While the post-debate buzz focused on former HUD Secretary Julian Castro’s aggressive attacks on former Vice President Joe Biden, the lingering impact on the electorate from Thursday night’s debate is likely to be policy, not personal politics.
From mandatory gun confiscation to freeing criminals from prison to ending all private health insurance, Democrats doubled-down on progressive — perhaps even extreme — policy positions that would have been viewed as beyond the political pale just two years ago.
Former Texas Rep. Beto O’Rourke used the recent mass shooting in his hometown of El Paso to make an unapologetic call for gun confiscation, answering the question with a “Hell, yes!”
“Some on this stage have suggested a voluntary buy-back for guns in this country. You’ve gone further,” ABC’s David Muir said to O’Rourke. “You’ve said, quote, ‘Americans who own AR-15s and AK-47s will have to sell them to the government, all of them.’ You know that critics call this confiscation. Are you proposing taking away their guns?”
“I am, if it’s a weapon that was designed to kill people on a battlefield,” O’Rourke answered. “Hell, yes, we’re going to take your AR-15, your AK-47. We’re not going to allow it to be used against our fellow Americans anymore.”
Sen. Cory Booker also supports gun confiscation, along with mandatory federal licenses for anyone who wants to buy a gun. “I was the first person to come out for gun licensing. And I’m happy that people like Beto O’Rourke are showing such courage now and coming forward and also now supporting licensing.
“Nobody has ascended to the White House that will bring more personal passion on this issue. I will…bring a fight to the NRA and the corporate gun lobby like they have never seen before,” Booker said.
Even Joe Biden, who has been careful to maintain a more moderate line, endorsed gun buyback programs.
“Over 90 percent of the American people think we have to get assault weapons off the street — period. And we have to get buy-backs and get them out of their [gun owner’s] basements,” Biden said.
Polls consistently show most Americans oppose gun confiscation, but if any Democrats on the stage felt the same, they kept it to themselves.
There was a similar dynamic on criminal justice reform and reducing prison populations, exemplified by Biden’s statement that “nobody should be in jail for a non-violent crime.” Releasing all non-violent offenders would mean letting Ponzi schemer Bernie Madoff and Donald Trump’s former campaign manager Paul Manafort out of prison.
“We’re in a situation now where there are so many people who are in jail and shouldn’t be in jail,” Biden said. “The model has to change. Nobody should be in jail for a nonviolent crime.”
This may sound extreme, but it fits with the criminal justice reforms proposed by many of his competitors. Sen. Elizabeth Warren, who has called America’s criminal justice system “racist from front to back,” wants more criminals released from prison early. Her fellow progressive Bernie Sanders has spent a career fighting against tough-on-crime legislation, and he supports ending the death penalty and giving incarcerated felons the right to vote.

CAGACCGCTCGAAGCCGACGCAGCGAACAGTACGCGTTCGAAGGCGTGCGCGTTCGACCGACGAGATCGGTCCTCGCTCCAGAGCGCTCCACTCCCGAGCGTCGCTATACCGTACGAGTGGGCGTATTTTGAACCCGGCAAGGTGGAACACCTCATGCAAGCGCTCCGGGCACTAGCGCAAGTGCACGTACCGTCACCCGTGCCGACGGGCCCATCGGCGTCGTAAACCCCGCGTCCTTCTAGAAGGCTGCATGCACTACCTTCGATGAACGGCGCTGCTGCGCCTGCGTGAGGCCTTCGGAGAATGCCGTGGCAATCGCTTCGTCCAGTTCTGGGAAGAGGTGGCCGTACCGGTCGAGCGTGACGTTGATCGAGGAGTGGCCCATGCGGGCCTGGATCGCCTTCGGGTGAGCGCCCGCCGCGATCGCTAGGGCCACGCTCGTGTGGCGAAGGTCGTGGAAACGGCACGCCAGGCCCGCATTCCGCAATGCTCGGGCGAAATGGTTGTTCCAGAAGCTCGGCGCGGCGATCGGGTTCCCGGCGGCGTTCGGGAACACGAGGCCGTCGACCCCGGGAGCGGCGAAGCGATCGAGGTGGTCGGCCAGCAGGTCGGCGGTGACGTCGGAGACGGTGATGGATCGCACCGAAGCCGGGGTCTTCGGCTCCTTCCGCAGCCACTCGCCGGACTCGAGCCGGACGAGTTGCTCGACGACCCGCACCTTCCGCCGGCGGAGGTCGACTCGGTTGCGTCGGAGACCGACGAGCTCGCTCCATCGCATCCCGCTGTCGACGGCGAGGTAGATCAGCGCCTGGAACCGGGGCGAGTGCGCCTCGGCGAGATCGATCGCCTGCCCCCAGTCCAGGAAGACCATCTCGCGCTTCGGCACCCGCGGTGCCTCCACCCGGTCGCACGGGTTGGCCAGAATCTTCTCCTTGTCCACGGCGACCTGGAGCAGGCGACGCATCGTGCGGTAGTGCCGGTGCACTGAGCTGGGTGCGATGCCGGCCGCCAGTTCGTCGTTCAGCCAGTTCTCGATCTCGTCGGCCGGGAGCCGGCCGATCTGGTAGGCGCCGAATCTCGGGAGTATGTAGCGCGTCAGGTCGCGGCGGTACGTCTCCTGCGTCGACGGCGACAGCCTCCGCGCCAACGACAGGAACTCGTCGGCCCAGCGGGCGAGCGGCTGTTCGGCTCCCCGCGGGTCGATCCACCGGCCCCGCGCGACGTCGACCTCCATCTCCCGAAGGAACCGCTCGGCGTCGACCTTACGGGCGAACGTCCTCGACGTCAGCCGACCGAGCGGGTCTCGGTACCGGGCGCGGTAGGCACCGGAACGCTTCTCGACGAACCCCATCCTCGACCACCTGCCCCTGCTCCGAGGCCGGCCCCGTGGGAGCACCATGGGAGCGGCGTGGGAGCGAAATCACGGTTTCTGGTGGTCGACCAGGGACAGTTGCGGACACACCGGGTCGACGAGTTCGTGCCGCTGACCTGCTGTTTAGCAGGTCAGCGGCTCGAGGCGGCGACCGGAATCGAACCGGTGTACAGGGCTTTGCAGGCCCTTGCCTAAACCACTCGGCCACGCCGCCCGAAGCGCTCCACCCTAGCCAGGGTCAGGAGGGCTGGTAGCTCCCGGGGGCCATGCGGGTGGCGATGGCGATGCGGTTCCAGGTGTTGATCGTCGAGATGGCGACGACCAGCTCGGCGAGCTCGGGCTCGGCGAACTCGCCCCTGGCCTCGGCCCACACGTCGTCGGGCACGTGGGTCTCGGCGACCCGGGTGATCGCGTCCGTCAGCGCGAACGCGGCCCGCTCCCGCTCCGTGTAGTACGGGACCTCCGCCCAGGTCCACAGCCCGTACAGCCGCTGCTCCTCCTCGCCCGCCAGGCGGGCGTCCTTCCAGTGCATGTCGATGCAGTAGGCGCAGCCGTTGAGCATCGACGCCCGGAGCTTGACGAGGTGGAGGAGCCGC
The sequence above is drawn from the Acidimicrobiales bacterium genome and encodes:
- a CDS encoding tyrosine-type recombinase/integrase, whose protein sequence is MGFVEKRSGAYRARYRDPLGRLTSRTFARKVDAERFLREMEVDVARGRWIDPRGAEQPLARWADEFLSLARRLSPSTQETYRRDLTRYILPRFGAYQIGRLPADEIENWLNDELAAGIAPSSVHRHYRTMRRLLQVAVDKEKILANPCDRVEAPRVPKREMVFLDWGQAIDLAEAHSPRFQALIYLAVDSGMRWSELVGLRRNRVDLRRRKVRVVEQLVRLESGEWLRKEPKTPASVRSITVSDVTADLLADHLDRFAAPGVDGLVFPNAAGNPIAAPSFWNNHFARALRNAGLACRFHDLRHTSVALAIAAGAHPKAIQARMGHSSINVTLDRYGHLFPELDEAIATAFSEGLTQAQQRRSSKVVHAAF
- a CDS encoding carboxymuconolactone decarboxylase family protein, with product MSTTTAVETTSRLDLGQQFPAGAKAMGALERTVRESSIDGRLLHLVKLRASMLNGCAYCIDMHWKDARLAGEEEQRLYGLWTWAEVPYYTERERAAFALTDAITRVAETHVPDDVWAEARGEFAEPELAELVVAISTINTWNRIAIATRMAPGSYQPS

And Sen. Booker has proposed the Reverse Mass Incarceration Act that would hand out money to states for reducing their incarceration rates by 7 percent over a three-year period, but without increasing their crime rates by more than 3 percent. Offering to spend tax dollars for a policy that legislators acknowledge is likely to increase crime puts Democrats like Booker out on the edge of the criminal justice debate.
The one issue where progressive policy inspired some pushback on the debate stage was healthcare. Sens. Sanders and Warren support a single-payer Medicare For All system without apology or moderation, despite the estimated $3 trillion a year pricetag. When Biden called him out on it, Sanders responded:
“Joe said that Medicare for All would cost over $30 trillion. But the status quo over 10 years will be $50 trillion,” Sanders claimed. “Every study done shows that Medicare for All is the most cost-effective approach to providing health care to every man, woman, and child in this country. I, who wrote the damn bill, if I may say so, intend to eliminate all out-of-pocket expenses, all deductibles, all co-payments.”
To which Minnesota Sen. Amy Klobuchar responded: “While Bernie wrote the bill, I read the bill. And on page eight of the bill, it says that we will no longer have private insurance as we know it. And that means that 149 million Americans will no longer be able to have their current insurance.
“That’s in four years. I don’t think that’s a bold idea, I think it’s a bad idea,” Klobuchar said.
The ten Democrats were divided on how far to go with Medicare For All, but they were all in agreement on spending billions–or trillions–more on healthcare.
They were also united in their constant criticism of President Trump, but even there they risked alienating moderate voters with their extreme attacks. O’Rourke blamed President Trump for the mass shooting in El Paso, for example, while Sen. Kamala Harris said that “obviously, he didn’t pull the trigger, but he’s certainly been tweeting out the ammunition.”
And Mayor Pete Buttigieg went so far as to accuse all of Trump’s supporters of embracing racism.
When moderator Jorge Ramos asked, “Do you think that people who support President Trump and his immigration policies are racist?”
“Anyone who supports this is supporting racism,” Buttigieg answered.